Let’s get this out there: no, technically, there’s no universal age limit for egg freezing—or any assisted reproductive technology. Guidelines vary from practice to practice. So why—or when—is a woman not a good candidate?
First, let’s delve into the factors that might prompt some doctors to set an egg freezing age limit.
Egg count and quality decline with age
Why impose an egg freezing age limit?
Women are born with their entire supply of eggs—approximately 1 to 2 million at birth. About half are gone by puberty, and by age 35, only about 6% of your eggs remain. As you get older, and your egg count decreases, it becomes more difficult for your ovaries to respond to the stimulation medication used during egg freezing and other fertility treatments, and you’re more likely to need multiple cycles to achieve a number of eggs that give you a good chance for pregnancy later.
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It’s a dramatic decrease, but if you do the math, it may seem like there are still plenty of eggs left. But there’s something else to keep in mind: because your eggs age with you, the quality of the eggs you have is diminishing too, making them less likely to be chromosomally normal and able to create a healthy baby. Egg quality decline is directly correlated with age, and it’s pretty much inevitable. At age 40, less than 20% of your eggs are likely to be genetically normal.
So women experience a double whammy of fertility decline: as they age, they produce fewer eggs per cycle, and the eggs they do produce are less likely to be genetically normal. That’s why some doctors may impose an egg freezing age limit—if women freeze their eggs later, there’s a higher likelihood those eggs won’t fertilize when the time comes.
The Extend Fertility approach to the egg freezing age limit
Here at Extend Fertility, we don’t impose a strict age limit on egg freezing. We strongly encourage women to freeze before they’re 35 because that’s when the procedure is most effective and valuable for the women undergoing them. And we actively work to educate younger women—who experience a well-documented fertility knowledge gap—about their fertility timeline and their options, so they can make smart and proactive choices for their future.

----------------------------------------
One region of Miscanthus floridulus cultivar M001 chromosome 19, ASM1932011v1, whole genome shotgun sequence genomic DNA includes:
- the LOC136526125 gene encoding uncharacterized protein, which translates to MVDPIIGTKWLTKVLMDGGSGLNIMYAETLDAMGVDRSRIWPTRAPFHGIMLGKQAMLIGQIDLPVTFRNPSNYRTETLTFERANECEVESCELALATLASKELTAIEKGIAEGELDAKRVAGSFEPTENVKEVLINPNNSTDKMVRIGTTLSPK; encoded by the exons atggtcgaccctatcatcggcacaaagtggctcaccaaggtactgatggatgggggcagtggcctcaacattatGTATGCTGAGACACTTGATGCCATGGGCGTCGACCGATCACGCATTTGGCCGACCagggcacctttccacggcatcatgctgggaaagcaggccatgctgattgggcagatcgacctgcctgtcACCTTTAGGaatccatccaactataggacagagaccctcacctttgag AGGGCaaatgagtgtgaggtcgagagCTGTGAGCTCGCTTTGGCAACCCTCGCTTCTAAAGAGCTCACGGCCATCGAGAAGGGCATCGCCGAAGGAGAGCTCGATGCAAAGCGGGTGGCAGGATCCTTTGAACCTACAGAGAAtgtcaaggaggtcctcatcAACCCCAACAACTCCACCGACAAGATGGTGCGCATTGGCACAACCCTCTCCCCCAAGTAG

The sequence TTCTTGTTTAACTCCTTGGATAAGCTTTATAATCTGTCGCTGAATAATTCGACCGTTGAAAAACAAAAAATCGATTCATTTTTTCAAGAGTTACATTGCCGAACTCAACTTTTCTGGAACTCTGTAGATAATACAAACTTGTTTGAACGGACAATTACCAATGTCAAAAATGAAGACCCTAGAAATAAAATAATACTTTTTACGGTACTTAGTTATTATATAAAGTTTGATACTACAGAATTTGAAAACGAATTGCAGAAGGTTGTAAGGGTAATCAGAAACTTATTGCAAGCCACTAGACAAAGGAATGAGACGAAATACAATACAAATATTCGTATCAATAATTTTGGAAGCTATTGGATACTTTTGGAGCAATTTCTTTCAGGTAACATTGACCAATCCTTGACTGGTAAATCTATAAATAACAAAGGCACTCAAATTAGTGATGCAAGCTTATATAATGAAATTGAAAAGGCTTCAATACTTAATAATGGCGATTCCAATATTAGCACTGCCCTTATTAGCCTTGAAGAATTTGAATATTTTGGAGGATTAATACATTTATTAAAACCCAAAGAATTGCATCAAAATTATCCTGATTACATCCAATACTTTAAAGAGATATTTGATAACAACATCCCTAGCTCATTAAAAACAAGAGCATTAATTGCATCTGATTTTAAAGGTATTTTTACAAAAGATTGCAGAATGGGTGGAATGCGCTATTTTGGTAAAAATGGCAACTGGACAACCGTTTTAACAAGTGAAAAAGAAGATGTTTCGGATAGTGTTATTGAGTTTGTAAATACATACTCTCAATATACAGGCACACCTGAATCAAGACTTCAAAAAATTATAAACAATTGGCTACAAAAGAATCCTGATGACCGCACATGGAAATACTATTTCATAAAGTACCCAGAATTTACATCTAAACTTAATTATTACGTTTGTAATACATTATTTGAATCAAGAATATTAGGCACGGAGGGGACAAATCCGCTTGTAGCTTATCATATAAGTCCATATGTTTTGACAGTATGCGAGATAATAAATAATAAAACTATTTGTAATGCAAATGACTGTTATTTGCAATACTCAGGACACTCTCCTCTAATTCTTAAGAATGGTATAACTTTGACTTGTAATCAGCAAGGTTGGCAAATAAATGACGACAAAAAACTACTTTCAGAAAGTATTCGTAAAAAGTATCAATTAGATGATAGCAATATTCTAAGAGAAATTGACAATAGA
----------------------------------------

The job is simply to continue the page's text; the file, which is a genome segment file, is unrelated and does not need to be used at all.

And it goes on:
However, because each woman’s circumstances and biology is different, our team has worked successfully with women in their late 30s and early 40s. There are two keys to freezing your eggs after age 35: freeze a larger number of eggs, and have a thorough understanding of the possible success rates.
How many eggs?
For women under 30, we recommend freezing at least 12 eggs. Women typically ovulate one egg each month, representing one chance at a possible pregnancy—so 12 eggs represents about a year’s worth of fertility. Because the majority of women under 30 are able to get pregnant within a year, freezing 12 eggs gives those women a 65–85% chance of motherhood with those eggs later on.
But because, as women age, there’s a lower chance of each individual egg being normal, we recommend freezing more eggs to achieve that same chance of pregnancy later on. For women 31–35, we recommend freezing 12–24 eggs. For women 35 and older, the data are more limited and less clear—while 12–24 eggs may be sufficient in many or even most cases, a cautious approach would be to aim for freezing 24 eggs or more. And, like we discussed above, that can take more cycles and more medication than it would for a younger woman.
So while there’s no age limit on egg freezing here, we do highly recommend freezing sooner, rather than later—it will increase your chances of success and decrease the dent in your pocketbook.
Thoroughly informed decision-making
One of our fundamental beliefs here at Extend Fertility is that women are smart. Seriously! If you give women accurate and thorough information about their health, in a way that makes sense to them, they’ll be able to make informed decisions that work for their own lives. (That’s part of the reason we offer fertility assessments: to allow women to better understand their fertility health.)
That’s also how we approach the issue of an age limit on egg freezing. We ensure that every woman, whether she’s 22 or 42, understands the true likelihood of egg freezing being an effective and successful treatment for them—so they can make their own decisions.
Here’s the latest research available on egg freezing success, based on age and number of egg frozen:
At age 37, freezing 24 eggs gives you an 80% chance of motherhood—but freezing just a few years earlier, at age 34, means you’d only need to freeze 12 eggs to have the same 80% chance of having at least one baby with those eggs later.
Learn more about egg freezing success rates.
That’s why we encourage women to freeze before they’re 35; there’s a higher chance of success. But for a woman who decides to freeze at 37, the procedure might still be helpful: this is the youngest her eggs will ever be. That’s the point—the decision is each woman’s to make for herself.
If you’re hoping to have children one day— but the time isn’t right now, this is the takeaway: there isn’t technically an egg freezing age limit, but the treatment is most effective and valuable for younger women. To learn more, contact us.